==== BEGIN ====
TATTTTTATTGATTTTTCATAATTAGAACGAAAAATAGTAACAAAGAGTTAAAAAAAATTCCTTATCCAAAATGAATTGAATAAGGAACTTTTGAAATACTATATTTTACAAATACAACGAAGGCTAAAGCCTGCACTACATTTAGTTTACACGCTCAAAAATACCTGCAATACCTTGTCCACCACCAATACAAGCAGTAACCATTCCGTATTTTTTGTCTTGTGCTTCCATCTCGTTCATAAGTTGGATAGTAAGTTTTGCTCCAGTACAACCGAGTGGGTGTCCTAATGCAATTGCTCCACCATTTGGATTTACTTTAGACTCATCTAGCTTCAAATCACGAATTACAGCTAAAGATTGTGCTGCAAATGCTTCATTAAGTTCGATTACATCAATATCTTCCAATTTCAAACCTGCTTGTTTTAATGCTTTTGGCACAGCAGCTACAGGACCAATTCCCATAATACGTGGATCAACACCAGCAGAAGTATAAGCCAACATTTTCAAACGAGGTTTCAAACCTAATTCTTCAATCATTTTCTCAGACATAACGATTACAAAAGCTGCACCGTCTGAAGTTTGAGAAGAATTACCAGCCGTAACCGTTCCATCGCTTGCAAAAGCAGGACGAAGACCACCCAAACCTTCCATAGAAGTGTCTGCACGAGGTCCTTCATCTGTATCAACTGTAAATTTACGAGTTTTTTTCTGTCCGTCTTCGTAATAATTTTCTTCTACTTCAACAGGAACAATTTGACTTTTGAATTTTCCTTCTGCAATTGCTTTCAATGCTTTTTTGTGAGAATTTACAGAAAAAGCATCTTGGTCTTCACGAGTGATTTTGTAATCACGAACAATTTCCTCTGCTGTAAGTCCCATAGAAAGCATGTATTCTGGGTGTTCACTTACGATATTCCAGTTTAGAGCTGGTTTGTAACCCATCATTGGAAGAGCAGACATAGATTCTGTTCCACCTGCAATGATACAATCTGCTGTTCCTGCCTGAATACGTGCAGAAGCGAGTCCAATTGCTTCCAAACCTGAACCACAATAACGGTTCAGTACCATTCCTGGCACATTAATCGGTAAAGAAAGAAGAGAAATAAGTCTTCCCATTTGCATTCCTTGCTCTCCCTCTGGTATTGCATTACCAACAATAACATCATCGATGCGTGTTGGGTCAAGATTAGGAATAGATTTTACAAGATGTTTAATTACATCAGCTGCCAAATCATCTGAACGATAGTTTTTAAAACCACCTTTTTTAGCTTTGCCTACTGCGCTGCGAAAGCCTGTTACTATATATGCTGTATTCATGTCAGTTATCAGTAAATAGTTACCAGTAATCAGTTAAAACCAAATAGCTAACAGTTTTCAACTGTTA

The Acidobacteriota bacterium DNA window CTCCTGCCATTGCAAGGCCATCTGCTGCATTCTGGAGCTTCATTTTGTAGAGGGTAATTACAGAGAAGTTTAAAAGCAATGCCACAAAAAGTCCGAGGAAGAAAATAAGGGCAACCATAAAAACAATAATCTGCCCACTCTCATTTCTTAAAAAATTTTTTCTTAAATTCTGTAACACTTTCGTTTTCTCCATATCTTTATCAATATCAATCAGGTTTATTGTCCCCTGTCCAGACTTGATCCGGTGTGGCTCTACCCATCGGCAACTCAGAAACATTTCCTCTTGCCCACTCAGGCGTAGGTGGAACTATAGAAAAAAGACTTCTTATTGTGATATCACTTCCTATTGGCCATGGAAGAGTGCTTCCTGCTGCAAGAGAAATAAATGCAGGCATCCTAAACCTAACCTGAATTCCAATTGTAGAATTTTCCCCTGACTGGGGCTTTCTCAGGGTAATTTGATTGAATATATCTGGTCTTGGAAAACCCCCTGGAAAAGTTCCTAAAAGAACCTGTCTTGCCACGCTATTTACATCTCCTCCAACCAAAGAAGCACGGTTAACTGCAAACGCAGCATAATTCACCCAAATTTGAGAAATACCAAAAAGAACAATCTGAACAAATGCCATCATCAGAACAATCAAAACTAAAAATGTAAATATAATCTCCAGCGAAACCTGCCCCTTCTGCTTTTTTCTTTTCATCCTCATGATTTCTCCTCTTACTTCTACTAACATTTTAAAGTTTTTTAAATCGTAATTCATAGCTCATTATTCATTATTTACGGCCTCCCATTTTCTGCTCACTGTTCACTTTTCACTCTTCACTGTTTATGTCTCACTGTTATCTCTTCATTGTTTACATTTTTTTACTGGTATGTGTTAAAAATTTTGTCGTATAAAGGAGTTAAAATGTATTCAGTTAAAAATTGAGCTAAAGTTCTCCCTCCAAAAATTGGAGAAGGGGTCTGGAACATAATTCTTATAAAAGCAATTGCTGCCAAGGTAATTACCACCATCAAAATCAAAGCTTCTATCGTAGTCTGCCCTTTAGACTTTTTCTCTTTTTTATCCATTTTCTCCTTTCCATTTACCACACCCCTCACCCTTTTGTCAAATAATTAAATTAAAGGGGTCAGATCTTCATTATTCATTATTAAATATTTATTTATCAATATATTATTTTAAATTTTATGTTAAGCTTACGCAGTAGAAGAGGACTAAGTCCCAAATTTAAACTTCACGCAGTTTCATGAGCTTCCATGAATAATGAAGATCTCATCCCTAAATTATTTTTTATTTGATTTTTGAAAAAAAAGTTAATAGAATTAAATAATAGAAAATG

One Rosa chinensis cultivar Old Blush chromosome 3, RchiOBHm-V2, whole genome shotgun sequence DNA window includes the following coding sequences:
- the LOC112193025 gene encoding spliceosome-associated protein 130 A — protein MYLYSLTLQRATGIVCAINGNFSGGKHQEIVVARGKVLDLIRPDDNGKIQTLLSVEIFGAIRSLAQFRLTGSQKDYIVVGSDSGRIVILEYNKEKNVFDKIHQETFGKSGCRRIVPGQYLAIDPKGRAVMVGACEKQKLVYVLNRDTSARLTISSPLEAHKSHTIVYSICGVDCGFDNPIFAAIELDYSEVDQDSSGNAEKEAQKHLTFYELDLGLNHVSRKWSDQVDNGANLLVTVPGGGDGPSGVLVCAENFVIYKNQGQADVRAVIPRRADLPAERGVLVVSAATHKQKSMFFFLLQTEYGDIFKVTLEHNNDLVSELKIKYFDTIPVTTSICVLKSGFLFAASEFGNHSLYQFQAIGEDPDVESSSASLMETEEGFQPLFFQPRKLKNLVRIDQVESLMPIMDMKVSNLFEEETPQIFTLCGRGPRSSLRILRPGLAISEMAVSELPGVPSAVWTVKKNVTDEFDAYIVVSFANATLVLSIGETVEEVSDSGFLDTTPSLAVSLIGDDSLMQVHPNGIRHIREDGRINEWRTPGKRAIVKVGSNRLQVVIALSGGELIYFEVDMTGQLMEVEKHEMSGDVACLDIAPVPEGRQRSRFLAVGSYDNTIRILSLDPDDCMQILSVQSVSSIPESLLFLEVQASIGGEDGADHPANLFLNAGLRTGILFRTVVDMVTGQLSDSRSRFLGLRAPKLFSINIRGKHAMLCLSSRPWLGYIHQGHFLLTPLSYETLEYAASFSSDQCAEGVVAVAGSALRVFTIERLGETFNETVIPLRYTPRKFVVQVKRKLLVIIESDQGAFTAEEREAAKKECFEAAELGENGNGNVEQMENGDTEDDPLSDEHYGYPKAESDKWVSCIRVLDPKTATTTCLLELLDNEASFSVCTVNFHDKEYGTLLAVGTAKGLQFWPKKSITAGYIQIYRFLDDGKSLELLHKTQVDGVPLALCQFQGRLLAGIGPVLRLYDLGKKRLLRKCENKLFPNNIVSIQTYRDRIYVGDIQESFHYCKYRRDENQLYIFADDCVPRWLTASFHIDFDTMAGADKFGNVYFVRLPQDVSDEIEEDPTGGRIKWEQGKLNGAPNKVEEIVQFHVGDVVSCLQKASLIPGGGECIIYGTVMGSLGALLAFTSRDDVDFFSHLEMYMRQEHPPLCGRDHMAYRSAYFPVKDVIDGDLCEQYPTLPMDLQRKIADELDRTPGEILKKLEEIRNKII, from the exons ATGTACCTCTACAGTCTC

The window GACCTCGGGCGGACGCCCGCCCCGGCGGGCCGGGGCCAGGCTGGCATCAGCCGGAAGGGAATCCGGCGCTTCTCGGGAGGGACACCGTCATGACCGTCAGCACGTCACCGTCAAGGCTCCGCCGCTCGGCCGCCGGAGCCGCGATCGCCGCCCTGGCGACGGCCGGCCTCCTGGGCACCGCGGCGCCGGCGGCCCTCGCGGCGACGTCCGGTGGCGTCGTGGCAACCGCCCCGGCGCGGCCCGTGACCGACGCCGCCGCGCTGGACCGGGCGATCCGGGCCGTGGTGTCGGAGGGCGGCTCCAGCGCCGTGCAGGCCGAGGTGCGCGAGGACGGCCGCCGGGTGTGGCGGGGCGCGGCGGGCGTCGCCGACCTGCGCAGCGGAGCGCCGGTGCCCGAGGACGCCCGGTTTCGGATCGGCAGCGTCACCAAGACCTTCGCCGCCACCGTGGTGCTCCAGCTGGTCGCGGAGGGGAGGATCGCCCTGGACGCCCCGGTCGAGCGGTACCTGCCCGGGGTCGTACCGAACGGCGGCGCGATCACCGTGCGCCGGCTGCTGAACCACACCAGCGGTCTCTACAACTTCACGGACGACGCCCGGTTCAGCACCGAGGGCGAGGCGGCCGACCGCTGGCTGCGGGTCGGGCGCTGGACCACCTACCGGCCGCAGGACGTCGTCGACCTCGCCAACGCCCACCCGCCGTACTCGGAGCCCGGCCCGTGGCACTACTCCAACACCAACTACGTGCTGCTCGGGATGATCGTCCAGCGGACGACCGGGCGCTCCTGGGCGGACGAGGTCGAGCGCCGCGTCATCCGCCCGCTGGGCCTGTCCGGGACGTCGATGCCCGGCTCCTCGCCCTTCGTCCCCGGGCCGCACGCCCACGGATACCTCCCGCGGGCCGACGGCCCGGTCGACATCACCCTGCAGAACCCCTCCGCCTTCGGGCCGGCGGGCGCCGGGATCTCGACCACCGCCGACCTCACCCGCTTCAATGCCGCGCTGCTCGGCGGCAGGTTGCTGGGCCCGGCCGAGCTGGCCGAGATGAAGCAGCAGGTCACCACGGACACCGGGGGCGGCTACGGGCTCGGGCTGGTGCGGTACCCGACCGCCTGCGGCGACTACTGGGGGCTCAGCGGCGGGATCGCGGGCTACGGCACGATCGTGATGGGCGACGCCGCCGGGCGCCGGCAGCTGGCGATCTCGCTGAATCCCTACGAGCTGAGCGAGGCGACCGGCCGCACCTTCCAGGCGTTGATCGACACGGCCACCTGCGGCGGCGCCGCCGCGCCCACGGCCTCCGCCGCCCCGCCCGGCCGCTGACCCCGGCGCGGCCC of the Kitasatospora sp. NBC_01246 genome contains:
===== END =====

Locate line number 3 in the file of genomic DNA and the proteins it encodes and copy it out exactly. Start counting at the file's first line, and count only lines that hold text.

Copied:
One Rosa chinensis cultivar Old Blush chromosome 3, RchiOBHm-V2, whole genome shotgun sequence DNA window includes the following coding sequences: